Raw facts in hand and on the trail for hardcore evidence, bundesliga.com leads the investigation into the five-time European champions' unprecedented demise on the grandest stage of them all...
'We didn't play with the ball'
"There's no valid argument for my system following this result and of course you can say what you want," Guardiola admitted after Tuesday's funereal 4-0 defeat at the Allianz Arena. "But I can't change what I feel. I like to play with the ball. The reason we lost is we didn't play with the ball [...] When you play well with the ball, and are concentrated on everything, then things come off for you. We just didn't play with the ball together."
What the Catalan was essentially saying is that the Bundesliga champions - much like in last week's 1-0 first-leg reverse in the Spanish capital - failed to affect the game, despite enjoying 65 per cent possession. As if to illustrate the point, the Bavarians hit the target just eight times across the two legs - without scoring - compared to Real's five-goal return from ten shots on Bayern custodian Manuel Neuer's goal.
'Many players attacking'
Die Münchner also came up glaringly short from set pieces. Their dominance in terms of possession was reflected in the number of corners they forced over both ties (24), albeit without a single one of them remotely troubling Real goalkeeper Iker Casillas. Los Blancos, on the other hand, exposed Bayern's zonal marking system in a similar fashion to Manchester United FC in the preceding round by converting one of their six corners when Sergio Ramos ghosted in unchallenged to head his side into a 2-0 aggregate lead. From thereon in, it was abruptly downhill.
"Against this fantastic team, if you don't have control, you shouldn't give them the chance to run," lamented Guardiola. "I know that they have many, many players waiting to recover the ball and break. We didn't show ourselves today because the coach didn't do a good job. OK, it could be a mistake if the players didn't want to run but they did. They tried [...] I want to play with the ball and have many players attacking, instead of what Madrid do which is to counter-attack. We have to think if with these players it's the best way. It's what I have to discuss with the club."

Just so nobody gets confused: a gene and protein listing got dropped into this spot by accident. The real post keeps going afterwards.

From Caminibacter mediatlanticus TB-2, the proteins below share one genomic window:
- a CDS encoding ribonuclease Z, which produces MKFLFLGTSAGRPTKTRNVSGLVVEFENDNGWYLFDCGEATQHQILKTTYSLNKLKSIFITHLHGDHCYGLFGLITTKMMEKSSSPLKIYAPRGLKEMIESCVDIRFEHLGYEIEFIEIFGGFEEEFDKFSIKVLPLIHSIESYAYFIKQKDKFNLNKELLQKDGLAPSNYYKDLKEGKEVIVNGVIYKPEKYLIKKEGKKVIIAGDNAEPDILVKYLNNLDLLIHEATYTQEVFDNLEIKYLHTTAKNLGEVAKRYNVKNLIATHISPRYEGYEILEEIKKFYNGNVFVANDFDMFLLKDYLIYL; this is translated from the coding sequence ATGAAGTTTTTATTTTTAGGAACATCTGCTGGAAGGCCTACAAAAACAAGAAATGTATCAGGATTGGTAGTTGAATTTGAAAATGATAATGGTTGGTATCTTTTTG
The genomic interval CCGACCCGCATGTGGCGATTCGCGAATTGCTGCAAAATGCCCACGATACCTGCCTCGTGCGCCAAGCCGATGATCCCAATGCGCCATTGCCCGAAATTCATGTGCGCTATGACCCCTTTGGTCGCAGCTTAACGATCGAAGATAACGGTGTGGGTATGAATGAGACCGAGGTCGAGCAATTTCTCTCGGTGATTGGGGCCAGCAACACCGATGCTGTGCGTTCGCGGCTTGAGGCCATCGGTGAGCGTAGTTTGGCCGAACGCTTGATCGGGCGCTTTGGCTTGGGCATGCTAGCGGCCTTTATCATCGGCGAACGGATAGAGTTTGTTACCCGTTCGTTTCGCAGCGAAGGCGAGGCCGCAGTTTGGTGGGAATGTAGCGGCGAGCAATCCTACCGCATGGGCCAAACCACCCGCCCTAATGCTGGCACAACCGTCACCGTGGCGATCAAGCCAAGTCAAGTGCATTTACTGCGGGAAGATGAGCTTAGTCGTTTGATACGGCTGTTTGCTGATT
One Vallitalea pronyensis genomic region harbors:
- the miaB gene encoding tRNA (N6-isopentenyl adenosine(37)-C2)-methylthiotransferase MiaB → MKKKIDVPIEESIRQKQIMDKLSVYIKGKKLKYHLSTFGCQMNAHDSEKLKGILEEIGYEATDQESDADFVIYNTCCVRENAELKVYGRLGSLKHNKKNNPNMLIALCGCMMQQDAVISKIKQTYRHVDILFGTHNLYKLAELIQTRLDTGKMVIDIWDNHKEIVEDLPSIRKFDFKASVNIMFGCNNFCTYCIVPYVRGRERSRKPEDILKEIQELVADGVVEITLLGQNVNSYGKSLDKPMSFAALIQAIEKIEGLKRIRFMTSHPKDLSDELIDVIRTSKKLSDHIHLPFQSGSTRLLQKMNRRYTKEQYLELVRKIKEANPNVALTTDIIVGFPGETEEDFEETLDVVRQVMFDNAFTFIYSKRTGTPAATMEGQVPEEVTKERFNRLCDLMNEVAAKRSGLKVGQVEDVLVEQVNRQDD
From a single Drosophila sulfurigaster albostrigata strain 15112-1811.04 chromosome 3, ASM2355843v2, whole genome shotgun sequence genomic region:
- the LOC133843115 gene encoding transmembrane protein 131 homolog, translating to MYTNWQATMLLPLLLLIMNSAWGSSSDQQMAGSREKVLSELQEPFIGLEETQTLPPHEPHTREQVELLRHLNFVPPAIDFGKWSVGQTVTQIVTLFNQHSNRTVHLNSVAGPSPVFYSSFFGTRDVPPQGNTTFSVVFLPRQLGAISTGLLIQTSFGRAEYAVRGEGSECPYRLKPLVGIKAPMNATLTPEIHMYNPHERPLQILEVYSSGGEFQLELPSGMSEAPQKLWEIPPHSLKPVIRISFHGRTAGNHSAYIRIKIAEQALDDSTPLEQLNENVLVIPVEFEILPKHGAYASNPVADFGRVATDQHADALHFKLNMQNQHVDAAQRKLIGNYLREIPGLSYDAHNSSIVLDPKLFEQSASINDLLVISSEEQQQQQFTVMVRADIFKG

While a complete about-turn in playing philosophy appears unlikely, a compromise of sorts might be necessary - at least in the interim - to get Bayern back to their world-beating best. Guardiola's men have shipped goals at an alarming rate by their standards - 17 in ten matches in all competitions - since wrapping up the iconic Bundesliga plate in record time at the end of March, yet there is every reason to believe that defeat to Real could represent a decisive turning point not too dissimilar to the Champions League finale dahoam loss against Chelsea FC in May 2012 that paved the way for last season's treble.
A comparable reaction in the weeks ahead, above all in the DFB Cup final against old nemesis Borussia Dortmund on 17 May, would undoubtedly settle the nerves ahead of a pre-season campaign that will at long last welcome BVB's Robert Lewandowski into the bosom of German football's most decorated family. The Pole might not be the missing piece in the puzzle per se, but along with Guardiola's must-have 2013 summer signing Thiago Alcantara - currently on his way back to full fitness following a stop-start debut Bundesliga campaign - it will surely be enough to reignite the fire in der Rekordmeister's trophy-avid bellies in 2014/15.